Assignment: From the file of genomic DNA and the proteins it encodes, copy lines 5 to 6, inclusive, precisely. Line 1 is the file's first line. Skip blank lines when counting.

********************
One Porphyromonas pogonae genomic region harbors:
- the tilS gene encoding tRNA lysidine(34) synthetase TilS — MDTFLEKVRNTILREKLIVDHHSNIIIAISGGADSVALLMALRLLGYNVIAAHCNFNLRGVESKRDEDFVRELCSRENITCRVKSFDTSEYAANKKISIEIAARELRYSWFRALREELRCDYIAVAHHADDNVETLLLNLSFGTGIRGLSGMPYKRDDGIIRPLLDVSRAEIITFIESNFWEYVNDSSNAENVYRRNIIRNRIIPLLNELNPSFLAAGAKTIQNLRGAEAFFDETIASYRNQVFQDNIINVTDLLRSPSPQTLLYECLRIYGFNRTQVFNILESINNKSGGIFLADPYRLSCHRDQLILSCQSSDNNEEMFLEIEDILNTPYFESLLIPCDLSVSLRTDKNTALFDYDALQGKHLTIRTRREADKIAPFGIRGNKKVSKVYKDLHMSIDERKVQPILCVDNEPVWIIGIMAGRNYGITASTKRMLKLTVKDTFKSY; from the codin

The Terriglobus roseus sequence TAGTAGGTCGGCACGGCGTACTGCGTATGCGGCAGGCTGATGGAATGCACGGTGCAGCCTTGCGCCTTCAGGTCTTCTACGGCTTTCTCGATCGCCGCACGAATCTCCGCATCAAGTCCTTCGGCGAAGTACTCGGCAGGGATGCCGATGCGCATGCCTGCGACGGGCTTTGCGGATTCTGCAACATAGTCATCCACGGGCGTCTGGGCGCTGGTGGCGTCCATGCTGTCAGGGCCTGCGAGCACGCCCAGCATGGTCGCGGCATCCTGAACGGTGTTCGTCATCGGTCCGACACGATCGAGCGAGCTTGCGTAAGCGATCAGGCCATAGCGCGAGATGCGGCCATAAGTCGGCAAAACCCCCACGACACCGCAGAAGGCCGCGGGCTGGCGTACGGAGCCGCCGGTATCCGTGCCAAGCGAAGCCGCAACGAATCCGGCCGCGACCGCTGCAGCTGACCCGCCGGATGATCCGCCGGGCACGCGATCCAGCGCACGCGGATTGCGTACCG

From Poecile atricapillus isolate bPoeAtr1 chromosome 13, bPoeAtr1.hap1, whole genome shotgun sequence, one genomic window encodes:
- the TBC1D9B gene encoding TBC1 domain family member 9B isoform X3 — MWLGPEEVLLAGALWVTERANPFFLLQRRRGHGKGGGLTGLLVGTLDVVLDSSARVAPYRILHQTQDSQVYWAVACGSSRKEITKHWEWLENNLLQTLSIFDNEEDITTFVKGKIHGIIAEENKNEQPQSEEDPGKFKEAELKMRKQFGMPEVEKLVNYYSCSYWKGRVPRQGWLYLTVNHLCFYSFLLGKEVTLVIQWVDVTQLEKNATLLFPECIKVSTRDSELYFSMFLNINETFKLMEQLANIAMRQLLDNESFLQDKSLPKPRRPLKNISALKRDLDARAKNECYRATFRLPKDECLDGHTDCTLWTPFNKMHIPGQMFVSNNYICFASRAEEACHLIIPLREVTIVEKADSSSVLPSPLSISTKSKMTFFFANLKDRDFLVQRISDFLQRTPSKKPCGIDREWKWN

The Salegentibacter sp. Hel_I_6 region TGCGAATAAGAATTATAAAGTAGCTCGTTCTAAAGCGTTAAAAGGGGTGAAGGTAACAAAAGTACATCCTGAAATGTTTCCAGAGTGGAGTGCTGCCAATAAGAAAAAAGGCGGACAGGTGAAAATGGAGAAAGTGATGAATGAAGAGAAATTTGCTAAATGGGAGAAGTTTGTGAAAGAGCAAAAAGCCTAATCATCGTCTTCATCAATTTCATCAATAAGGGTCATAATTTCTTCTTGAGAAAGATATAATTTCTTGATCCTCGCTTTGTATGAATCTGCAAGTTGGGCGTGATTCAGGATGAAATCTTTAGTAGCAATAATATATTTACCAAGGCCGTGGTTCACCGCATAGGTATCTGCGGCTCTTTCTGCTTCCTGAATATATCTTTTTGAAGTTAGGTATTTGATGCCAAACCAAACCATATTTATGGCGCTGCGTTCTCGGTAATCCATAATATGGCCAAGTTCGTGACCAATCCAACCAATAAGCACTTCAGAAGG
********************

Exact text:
- the TBC1D9B gene encoding TBC1 domain family member 9B isoform X3 — MWLGPEEVLLAGALWVTERANPFFLLQRRRGHGKGGGLTGLLVGTLDVVLDSSARVAPYRILHQTQDSQVYWAVACGSSRKEITKHWEWLENNLLQTLSIFDNEEDITTFVKGKIHGIIAEENKNEQPQSEEDPGKFKEAELKMRKQFGMPEVEKLVNYYSCSYWKGRVPRQGWLYLTVNHLCFYSFLLGKEVTLVIQWVDVTQLEKNATLLFPECIKVSTRDSELYFSMFLNINETFKLMEQLANIAMRQLLDNESFLQDKSLPKPRRPLKNISALKRDLDARAKNECYRATFRLPKDECLDGHTDCTLWTPFNKMHIPGQMFVSNNYICFASRAEEACHLIIPLREVTIVEKADSSSVLPSPLSISTKSKMTFFFANLKDRDFLVQRISDFLQRTPSKKPCGIDREWKWN

The Salegentibacter sp. Hel_I_6 region TGCGAATAAGAATTATAAAGTAGCTCGTTCTAAAGCGTTAAAAGGGGTGAAGGTAACAAAAGTACATCCTGAAATGTTTCCAGAGTGGAGTGCTGCCAATAAGAAAAAAGGCGGACAGGTGAAAATGGAGAAAGTGATGAATGAAGAGAAATTTGCTAAATGGGAGAAGTTTGTGAAAGAGCAAAAAGCCTAATCATCGTCTTCATCAATTTCATCAATAAGGGTCATAATTTCTTCTTGAGAAAGATATAATTTCTTGATCCTCGCTTTGTATGAATCTGCAAGTTGGGCGTGATTCAGGATGAAATCTTTAGTAGCAATAATATATTTACCAAGGCCGTGGTTCACCGCATAGGTATCTGCGGCTCTTTCTGCTTCCTGAATATATCTTTTTGAAGTTAGGTATTTGATGCCAAACCAAACCATATTTATGGCGCTGCGTTCTCGGTAATCCATAATATGGCCAAGTTCGTGACCAATCCAACCAATAAGCACTTCAGAAGG